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MEXICO CITY — New Jersey Gov. Chris Christie’s (R) south-of-the-border tour wrapped up its second day on Thursday, as he met with businessmen in Mexico City and signed an agreement to boost educational exchanges -- but shied away from the hot-button issues between the two countries.

The Republican’s second foreign trip as governor—the first was to Israel—has attracted attention for several reasons. It’s an opportunity to test-drive his diplomatic gravitas, ahead of a potential 2016 presidential run. And his presence in Mexico might help court the ever-growing Latino vote, which has eluded Republican candidates in recent presidential elections.

(Read: For Christie, a boardwalk tour, and hints of a presidential bid: ‘I’m thinking about it’)

Christie’s early message has been one of more reliance on North American energy. He called for an end to the U.S. ban on crude-oil exports and for pushing through the Keystone XL pipeline.

“It is striking in looking at events around the world, with turmoil throughout much of the Middle East, with Europe struggling to generate economic growth coming out of the recession, to consider, perhaps as a model, what we are trying to build here in North America,” he was quoted as saying.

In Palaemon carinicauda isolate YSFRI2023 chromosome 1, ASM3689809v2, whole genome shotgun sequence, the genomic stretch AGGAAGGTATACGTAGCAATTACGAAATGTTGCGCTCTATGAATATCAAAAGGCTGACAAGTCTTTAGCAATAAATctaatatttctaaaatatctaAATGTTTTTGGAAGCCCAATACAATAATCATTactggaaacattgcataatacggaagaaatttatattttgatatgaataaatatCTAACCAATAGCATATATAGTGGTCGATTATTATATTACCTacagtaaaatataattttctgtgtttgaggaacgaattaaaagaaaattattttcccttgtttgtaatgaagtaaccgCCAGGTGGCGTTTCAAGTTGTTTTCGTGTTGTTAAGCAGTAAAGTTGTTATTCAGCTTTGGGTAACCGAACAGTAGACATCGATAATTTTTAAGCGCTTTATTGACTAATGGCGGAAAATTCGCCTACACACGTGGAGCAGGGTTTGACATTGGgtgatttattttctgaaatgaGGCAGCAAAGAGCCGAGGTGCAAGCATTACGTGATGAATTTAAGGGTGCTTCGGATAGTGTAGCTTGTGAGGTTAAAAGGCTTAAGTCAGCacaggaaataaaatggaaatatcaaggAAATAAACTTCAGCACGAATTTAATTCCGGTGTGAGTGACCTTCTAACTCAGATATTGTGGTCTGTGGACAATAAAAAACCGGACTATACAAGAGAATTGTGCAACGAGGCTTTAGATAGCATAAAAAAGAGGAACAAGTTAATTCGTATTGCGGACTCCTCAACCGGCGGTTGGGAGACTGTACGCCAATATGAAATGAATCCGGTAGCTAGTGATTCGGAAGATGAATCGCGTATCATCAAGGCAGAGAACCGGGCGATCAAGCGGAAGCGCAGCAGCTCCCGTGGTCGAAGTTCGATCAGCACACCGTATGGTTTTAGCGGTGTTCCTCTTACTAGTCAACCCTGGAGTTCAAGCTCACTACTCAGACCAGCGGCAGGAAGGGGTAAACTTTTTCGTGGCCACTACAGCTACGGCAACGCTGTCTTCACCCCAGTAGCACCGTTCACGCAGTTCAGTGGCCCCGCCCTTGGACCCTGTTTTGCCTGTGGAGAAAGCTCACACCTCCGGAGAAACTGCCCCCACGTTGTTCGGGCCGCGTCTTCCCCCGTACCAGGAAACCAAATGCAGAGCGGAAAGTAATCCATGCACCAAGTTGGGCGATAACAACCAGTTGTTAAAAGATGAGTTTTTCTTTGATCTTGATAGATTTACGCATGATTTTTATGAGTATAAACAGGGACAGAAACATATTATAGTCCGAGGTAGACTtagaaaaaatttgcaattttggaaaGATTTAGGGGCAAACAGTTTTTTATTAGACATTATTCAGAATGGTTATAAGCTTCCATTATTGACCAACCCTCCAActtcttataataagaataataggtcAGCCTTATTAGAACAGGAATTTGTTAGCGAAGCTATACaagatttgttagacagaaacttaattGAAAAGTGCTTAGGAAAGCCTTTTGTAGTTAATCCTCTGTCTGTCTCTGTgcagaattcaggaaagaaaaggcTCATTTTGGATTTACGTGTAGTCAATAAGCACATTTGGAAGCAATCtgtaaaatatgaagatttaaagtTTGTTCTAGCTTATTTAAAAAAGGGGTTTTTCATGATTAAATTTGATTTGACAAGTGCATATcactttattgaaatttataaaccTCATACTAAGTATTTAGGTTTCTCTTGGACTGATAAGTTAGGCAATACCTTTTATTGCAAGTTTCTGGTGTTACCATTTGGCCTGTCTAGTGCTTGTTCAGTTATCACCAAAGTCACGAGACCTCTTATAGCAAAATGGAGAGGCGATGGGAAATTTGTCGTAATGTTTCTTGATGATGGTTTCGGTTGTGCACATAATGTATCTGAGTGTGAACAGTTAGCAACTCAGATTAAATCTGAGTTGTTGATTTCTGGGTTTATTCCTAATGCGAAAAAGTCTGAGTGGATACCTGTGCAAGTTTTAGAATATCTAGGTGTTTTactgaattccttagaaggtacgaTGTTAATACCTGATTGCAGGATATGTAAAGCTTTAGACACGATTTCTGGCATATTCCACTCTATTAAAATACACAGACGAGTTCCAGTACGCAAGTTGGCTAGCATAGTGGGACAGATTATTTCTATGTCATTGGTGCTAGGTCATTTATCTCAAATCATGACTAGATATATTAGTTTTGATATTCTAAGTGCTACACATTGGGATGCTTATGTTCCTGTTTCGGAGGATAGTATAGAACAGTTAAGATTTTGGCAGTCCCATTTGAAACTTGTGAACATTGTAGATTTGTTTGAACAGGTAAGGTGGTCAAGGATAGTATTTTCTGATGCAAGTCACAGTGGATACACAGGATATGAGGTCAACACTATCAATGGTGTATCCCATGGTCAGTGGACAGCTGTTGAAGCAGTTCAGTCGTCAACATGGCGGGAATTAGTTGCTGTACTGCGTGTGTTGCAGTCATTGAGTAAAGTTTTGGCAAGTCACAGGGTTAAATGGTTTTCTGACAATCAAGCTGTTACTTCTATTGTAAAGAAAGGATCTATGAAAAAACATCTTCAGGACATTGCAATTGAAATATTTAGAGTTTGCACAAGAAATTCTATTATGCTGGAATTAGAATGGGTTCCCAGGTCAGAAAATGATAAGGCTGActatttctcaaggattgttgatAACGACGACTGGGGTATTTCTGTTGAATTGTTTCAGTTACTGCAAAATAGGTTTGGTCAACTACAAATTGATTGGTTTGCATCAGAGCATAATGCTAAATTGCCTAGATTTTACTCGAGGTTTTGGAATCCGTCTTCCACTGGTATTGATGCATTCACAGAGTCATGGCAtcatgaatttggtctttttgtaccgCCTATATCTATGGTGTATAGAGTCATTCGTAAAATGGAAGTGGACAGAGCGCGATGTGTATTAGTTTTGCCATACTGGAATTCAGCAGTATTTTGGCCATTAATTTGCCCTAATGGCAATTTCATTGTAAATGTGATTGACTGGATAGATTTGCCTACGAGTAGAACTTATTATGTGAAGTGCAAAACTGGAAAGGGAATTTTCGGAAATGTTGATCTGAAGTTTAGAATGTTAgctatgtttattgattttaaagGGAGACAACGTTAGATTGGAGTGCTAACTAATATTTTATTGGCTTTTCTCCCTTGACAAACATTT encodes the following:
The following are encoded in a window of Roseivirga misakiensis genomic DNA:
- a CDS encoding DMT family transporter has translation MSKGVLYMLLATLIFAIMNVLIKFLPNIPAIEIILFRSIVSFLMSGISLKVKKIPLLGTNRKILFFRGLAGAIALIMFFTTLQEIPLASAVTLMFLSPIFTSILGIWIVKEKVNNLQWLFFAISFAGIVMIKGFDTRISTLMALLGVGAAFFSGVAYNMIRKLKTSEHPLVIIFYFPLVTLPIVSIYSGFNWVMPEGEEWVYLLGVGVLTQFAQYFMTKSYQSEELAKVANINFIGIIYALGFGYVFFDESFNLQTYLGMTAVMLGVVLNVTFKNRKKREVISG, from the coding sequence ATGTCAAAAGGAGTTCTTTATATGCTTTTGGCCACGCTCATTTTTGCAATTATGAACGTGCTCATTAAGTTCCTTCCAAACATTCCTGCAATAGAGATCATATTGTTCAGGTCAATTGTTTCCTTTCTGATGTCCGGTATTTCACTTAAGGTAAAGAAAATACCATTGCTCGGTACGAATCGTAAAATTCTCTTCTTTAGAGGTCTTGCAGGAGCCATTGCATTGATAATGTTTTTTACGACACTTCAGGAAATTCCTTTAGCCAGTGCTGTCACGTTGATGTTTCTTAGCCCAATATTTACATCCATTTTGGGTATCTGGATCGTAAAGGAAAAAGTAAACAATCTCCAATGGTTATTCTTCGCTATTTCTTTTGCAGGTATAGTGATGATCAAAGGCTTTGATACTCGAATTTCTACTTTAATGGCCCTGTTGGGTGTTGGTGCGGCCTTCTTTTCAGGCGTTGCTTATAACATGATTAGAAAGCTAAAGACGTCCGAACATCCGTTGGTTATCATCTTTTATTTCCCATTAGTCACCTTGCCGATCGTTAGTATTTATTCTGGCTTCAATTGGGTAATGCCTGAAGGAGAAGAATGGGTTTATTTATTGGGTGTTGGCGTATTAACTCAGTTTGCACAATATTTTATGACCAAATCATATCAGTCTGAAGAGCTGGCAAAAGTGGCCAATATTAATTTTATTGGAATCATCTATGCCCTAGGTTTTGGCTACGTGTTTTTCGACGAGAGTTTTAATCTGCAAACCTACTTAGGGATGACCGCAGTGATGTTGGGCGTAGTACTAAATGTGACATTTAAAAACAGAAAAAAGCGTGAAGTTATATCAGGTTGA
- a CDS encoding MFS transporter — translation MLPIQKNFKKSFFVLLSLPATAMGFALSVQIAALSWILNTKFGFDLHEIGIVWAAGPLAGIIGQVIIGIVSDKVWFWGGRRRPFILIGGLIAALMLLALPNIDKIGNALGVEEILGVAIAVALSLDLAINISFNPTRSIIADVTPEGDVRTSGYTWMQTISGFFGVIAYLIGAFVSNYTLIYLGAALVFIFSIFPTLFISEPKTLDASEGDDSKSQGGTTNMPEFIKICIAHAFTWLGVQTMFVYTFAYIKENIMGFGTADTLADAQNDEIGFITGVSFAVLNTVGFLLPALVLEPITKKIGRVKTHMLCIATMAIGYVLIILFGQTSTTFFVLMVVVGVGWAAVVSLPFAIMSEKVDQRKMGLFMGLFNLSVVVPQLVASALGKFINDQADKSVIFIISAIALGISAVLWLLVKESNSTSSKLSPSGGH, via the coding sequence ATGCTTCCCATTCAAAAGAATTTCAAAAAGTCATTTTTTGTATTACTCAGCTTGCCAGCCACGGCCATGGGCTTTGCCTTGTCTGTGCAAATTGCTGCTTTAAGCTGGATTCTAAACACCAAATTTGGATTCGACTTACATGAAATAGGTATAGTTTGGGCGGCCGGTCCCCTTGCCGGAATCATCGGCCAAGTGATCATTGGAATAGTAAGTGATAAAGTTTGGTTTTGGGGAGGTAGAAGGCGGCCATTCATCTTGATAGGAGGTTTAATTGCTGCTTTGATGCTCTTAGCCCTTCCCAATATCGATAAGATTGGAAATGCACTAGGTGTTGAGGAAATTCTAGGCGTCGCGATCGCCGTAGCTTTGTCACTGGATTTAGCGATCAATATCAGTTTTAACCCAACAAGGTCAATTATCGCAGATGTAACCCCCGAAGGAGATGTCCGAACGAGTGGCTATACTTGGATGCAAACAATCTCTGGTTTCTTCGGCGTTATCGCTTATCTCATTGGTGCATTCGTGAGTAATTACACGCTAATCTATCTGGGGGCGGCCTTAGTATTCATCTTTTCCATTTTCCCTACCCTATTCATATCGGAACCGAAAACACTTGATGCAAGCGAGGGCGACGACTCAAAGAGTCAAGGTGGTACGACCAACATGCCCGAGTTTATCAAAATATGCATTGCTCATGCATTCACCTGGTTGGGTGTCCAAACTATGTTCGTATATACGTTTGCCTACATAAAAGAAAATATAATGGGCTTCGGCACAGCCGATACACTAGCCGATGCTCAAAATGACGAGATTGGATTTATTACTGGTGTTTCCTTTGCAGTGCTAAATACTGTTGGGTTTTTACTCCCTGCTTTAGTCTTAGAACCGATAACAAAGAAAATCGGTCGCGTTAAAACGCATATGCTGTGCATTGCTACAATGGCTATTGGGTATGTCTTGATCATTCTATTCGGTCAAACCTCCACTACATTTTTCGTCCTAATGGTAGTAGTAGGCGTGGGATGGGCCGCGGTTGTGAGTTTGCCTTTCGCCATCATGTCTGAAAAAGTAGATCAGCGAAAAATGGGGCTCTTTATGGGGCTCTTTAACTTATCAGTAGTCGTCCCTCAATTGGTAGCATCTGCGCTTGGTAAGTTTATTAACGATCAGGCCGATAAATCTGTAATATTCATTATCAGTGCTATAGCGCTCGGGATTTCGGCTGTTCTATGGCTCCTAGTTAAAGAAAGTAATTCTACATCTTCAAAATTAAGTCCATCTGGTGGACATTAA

Over the first two days of his trip, Christie has also stressed that he’s in town to “listen and learn.” He’s met with different groups of businesspeople, addressing the American Chamber of Commerce on Wednesday and breakfasting with two dozen local leaders on Thursday. He also sat with cabinet ministers and President Enrique Peña Nieto. In his public statements, he’s stayed clear of the more contentious aspects of neighborly relations: illegal immigration, border security, the drug war.

His entourage is a mix of New Jersey business and academic people and his son, Andrew, a Princeton University student.

Christie will have to share the Mexican political stage on Friday. Former secretary of state Hillary Clinton, a potential presidential opponent, will also be in town.

 

Joshua Partlow is The Post’s bureau chief in Mexico. He has served previously as the bureau chief in Kabul and as a correspondent in Brazil and Iraq.